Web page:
Because they contacted the committee (as we ask all plot holders to do if they are having problems tending to their plots) they were left of the inspections rota and did not receive any letters. Many of them have thankfully returned to their plots, some have still to return which is why you may see some isolated unkept plots dotted around the site.
Plot Inspection are all about looking at the progress of the process of growing vegetables, Fruit, Flowers etc. after all it that not why we wanted to have an Allotment in the first place?
Yes there will be times when you need to cover the plot (but not for a whole year), yes there will be times when you get behind with tasks, yes there will be times when you feel that you have taken on more than you can cope with. This is why we say, contact the committee and tell us, so that we can talk with you about it and work out the best way forward.
There are currently 80 plus eager souls on the waiting list ready to take on an allotment and I think it is only right in light of the upsurge in gardening/being outside that we all use as much as possible what we have or pass it on to one of those 80 plus people on the waiting list.
Who Does the Plot Inspections?
This is done by members of the committee on behalf of WTC.
The committee members are all volunteers, these are the same volunteers who...
- Organised the Skips
- Organised the Road Repairs
- Organised CCTV for improvement of site safety
- Lobbied WTC for better gate security via soon to be replaced improved Keys
- Organise Regular Rat traps/bait
- Lobbied WTC for grass cutting
- Continue to repair Perimeter Fencing when required
- Continue to maintain and liaise with on-site Charity Plots
On the last Plot inspection (June 2021), committee members were joined by additional plot holders to see how an inspection was performed. This was in response to the last Facebook discussion! If you would like to join our next inspection ‘walk’ on behalf of WTC, then please let us know via the email at the end of this post.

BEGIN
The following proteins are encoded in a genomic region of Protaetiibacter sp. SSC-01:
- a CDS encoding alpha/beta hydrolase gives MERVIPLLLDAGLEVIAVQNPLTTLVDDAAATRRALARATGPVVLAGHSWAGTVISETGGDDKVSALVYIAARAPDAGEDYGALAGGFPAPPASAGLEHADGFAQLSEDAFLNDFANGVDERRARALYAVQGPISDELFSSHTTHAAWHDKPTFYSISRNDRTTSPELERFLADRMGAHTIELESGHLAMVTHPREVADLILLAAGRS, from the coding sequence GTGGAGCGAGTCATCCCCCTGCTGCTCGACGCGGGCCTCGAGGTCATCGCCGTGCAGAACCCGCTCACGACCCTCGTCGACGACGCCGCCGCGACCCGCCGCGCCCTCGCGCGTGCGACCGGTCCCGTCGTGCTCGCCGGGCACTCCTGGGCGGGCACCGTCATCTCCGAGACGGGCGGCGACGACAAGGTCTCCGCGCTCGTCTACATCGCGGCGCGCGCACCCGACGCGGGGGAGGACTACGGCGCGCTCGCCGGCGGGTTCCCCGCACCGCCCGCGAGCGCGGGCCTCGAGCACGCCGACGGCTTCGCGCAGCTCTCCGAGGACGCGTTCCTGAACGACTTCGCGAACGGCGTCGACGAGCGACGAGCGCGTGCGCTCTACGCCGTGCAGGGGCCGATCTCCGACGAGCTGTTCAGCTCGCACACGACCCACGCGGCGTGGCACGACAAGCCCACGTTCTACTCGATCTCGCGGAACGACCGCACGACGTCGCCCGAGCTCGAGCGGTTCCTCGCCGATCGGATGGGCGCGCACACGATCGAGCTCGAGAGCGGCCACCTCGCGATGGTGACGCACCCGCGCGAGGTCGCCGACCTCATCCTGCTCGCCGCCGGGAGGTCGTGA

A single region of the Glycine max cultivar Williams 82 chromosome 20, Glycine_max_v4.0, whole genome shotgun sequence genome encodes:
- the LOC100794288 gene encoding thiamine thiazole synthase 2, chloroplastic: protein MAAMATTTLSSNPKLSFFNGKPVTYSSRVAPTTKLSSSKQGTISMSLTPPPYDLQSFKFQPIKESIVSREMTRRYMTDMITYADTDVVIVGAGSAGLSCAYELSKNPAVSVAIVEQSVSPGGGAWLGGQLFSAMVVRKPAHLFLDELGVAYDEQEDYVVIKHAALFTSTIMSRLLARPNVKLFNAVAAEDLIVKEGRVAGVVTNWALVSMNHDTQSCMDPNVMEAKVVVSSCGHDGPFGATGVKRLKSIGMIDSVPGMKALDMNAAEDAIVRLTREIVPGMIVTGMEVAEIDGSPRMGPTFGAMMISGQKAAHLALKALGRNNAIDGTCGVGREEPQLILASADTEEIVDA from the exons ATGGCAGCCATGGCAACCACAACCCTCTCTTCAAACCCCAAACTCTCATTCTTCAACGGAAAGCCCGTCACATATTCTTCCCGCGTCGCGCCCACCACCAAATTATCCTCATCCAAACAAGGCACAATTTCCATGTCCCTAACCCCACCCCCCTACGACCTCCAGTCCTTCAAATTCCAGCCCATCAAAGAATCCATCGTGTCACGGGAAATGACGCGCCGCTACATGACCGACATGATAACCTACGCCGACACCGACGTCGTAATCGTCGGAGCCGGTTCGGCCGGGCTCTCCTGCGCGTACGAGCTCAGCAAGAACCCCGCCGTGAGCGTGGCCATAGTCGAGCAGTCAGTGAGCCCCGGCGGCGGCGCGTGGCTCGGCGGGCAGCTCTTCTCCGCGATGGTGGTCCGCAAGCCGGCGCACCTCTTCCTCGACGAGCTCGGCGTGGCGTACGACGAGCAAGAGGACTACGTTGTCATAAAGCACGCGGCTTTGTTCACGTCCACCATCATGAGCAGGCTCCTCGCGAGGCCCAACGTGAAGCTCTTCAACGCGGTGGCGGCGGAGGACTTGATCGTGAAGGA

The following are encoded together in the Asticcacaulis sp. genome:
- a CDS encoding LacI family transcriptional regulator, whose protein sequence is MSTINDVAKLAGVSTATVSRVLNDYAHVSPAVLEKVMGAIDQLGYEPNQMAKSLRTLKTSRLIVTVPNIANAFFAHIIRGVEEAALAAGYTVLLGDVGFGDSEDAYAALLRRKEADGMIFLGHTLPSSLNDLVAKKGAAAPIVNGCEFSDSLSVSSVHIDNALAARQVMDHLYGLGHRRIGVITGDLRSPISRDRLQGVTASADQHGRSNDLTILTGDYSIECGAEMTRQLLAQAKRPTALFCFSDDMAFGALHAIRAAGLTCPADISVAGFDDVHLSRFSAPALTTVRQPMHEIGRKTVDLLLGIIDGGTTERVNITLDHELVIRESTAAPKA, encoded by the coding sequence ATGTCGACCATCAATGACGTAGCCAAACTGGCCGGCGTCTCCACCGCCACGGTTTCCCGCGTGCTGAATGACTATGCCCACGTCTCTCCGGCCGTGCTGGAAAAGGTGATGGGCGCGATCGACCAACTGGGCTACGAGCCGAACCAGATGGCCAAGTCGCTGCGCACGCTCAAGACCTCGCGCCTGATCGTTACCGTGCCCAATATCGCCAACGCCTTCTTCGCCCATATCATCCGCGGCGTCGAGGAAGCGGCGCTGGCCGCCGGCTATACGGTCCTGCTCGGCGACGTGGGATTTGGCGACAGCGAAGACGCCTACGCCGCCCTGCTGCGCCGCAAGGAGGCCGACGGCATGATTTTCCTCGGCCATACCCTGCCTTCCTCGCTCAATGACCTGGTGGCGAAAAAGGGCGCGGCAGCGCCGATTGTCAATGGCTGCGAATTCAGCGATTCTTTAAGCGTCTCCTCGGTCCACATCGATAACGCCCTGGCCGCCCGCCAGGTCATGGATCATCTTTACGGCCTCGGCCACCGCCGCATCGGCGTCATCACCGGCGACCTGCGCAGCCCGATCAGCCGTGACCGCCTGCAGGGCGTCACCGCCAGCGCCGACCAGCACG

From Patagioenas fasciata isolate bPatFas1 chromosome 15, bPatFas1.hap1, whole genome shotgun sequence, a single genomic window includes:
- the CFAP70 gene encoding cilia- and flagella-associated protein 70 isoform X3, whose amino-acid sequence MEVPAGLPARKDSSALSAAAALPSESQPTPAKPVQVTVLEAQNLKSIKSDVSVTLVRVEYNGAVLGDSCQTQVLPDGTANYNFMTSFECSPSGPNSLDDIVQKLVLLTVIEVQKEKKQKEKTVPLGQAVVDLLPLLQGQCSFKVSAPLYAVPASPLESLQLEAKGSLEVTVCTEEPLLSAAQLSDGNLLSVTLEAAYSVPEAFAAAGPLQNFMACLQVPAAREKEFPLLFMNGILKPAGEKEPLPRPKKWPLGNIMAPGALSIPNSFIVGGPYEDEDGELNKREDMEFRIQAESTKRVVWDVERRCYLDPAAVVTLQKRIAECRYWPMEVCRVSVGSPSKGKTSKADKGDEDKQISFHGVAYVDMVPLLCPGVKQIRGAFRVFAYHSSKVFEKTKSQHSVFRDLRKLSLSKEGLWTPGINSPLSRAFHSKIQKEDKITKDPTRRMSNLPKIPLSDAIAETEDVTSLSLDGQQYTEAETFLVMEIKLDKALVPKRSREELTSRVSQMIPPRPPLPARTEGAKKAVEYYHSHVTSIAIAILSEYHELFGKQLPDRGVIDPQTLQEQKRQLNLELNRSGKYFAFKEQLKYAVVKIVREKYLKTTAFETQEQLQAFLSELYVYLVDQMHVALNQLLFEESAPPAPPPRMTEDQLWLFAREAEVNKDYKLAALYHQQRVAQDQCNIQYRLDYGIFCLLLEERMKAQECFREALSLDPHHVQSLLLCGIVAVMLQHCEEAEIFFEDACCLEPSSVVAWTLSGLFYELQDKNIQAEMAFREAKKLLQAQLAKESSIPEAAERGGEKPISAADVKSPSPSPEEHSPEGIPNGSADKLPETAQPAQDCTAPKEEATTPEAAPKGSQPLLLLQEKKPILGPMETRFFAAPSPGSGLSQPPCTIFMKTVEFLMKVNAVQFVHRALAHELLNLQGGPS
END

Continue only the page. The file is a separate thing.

If you receive a letter who do you contact and it’s not Facebook
Firstly, Woodley Town Council (WTC), they can be contacted on 0118 969 0356, asking for Heidi or by email on email@example.com
Secondly and if you cannot connect with WTC, the Committee who can be contacted via email on firstname.lastname@example.org
However, as we had mentioned a number of times in previous posts, newsletters and special Bulletins, if you do have a problem with your plot, whatever that might be please contact us on email@example.com
An example of this happened today. From the recent June 2021 inspection, one tenant who received a letter from WTC contacted the Committee today(1st June) and a discussion has happened between the committees and the plot holder. WTC have been informed and the issue is now resolved.
We hope that this post explains more about Plot inspections, why they happen and what is being looked at. If you do have any general comments, please feel free to comment following the FB group guidelines or if they are more specific about your plot, then please feel free to use the email address above.
Woodley Allotments Tenants Association
Please feel free to comment about this using the comment page here.
We have written in the May Newsletter some information about Plot Inspections and why they are carried out.
Back in December 2018 Woodley Town Council and the Allotment Association Committee jointly published a Special Bulletin – Plot Inspections – What are the Criteria? to help explain the reasons for regular Plot Inspections.
You can download a copy of that Special Bulletin here.